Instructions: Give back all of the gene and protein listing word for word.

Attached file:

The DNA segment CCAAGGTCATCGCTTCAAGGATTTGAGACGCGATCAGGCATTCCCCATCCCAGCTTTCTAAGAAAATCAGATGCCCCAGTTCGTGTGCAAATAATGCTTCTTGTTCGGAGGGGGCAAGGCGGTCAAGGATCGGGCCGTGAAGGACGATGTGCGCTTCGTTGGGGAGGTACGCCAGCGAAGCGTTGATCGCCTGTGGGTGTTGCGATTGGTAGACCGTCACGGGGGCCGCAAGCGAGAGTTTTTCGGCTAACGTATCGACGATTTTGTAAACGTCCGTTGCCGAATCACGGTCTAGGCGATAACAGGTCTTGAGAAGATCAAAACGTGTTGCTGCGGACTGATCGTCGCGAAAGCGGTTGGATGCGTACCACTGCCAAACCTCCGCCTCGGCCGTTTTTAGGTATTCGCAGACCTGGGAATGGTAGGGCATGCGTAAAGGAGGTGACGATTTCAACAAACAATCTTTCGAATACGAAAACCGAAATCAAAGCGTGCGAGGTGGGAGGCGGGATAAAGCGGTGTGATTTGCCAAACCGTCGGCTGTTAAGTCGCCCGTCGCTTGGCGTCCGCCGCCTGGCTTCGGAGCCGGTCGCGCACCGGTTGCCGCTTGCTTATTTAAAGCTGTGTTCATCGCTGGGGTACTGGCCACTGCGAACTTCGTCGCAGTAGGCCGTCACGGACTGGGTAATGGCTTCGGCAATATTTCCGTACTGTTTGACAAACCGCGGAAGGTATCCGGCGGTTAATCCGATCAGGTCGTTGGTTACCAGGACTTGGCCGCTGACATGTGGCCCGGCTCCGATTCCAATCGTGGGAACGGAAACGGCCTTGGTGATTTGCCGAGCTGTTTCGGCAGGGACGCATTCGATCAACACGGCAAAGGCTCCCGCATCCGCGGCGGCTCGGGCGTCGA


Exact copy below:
The DNA segment CCAAGGTCATCGCTTCAAGGATTTGAGACGCGATCAGGCATTCCCCATCCCAGCTTTCTAAGAAAATCAGATGCCCCAGTTCGTGTGCAAATAATGCTTCTTGTTCGGAGGGGGCAAGGCGGTCAAGGATCGGGCCGTGAAGGACGATGTGCGCTTCGTTGGGGAGGTACGCCAGCGAAGCGTTGATCGCCTGTGGGTGTTGCGATTGGTAGACCGTCACGGGGGCCGCAAGCGAGAGTTTTTCGGCTAACGTATCGACGATTTTGTAAACGTCCGTTGCCGAATCACGGTCTAGGCGATAACAGGTCTTGAGAAGATCAAAACGTGTTGCTGCGGACTGATCGTCGCGAAAGCGGTTGGATGCGTACCACTGCCAAACCTCCGCCTCGGCCGTTTTTAGGTATTCGCAGACCTGGGAATGGTAGGGCATGCGTAAAGGAGGTGACGATTTCAACAAACAATCTTTCGAATACGAAAACCGAAATCAAAGCGTGCGAGGTGGGAGGCGGGATAAAGCGGTGTGATTTGCCAAACCGTCGGCTGTTAAGTCGCCCGTCGCTTGGCGTCCGCCGCCTGGCTTCGGAGCCGGTCGCGCACCGGTTGCCGCTTGCTTATTTAAAGCTGTGTTCATCGCTGGGGTACTGGCCACTGCGAACTTCGTCGCAGTAGGCCGTCACGGACTGGGTAATGGCTTCGGCAATATTTCCGTACTGTTTGACAAACCGCGGAAGGTATCCGGCGGTTAATCCGATCAGGTCGTTGGTTACCAGGACTTGGCCGCTGACATGTGGCCCGGCTCCGATTCCAATCGTGGGAACGGAAACGGCCTTGGTGATTTGCCGAGCTGTTTCGGCAGGGACGCATTCGATCAACACGGCAAAGGCTCCCGCATCCGCGGCGGCTCGGGCGTCGA